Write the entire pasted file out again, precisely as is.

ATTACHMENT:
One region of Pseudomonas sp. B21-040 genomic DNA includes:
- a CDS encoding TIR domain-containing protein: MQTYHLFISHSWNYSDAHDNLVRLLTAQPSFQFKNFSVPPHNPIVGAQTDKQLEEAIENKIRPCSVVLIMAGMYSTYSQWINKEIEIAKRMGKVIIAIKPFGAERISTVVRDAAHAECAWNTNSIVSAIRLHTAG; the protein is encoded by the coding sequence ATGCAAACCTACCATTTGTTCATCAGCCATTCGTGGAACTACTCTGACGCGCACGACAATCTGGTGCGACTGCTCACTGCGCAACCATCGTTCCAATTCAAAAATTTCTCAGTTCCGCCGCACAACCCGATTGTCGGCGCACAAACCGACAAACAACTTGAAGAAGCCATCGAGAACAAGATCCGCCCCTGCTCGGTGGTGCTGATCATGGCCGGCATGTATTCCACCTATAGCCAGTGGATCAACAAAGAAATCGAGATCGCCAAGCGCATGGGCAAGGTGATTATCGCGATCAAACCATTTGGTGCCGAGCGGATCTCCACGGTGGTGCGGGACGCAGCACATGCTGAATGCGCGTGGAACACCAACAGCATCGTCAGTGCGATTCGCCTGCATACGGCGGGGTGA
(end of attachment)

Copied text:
One region of Pseudomonas sp. B21-040 genomic DNA includes:
- a CDS encoding TIR domain-containing protein: MQTYHLFISHSWNYSDAHDNLVRLLTAQPSFQFKNFSVPPHNPIVGAQTDKQLEEAIENKIRPCSVVLIMAGMYSTYSQWINKEIEIAKRMGKVIIAIKPFGAERISTVVRDAAHAECAWNTNSIVSAIRLHTAG; the protein is encoded by the coding sequence ATGCAAACCTACCATTTGTTCATCAGCCATTCGTGGAACTACTCTGACGCGCACGACAATCTGGTGCGACTGCTCACTGCGCAACCATCGTTCCAATTCAAAAATTTCTCAGTTCCGCCGCACAACCCGATTGTCGGCGCACAAACCGACAAACAACTTGAAGAAGCCATCGAGAACAAGATCCGCCCCTGCTCGGTGGTGCTGATCATGGCCGGCATGTATTCCACCTATAGCCAGTGGATCAACAAAGAAATCGAGATCGCCAAGCGCATGGGCAAGGTGATTATCGCGATCAAACCATTTGGTGCCGAGCGGATCTCCACGGTGGTGCGGGACGCAGCACATGCTGAATGCGCGTGGAACACCAACAGCATCGTCAGTGCGATTCGCCTGCATACGGCGGGGTGA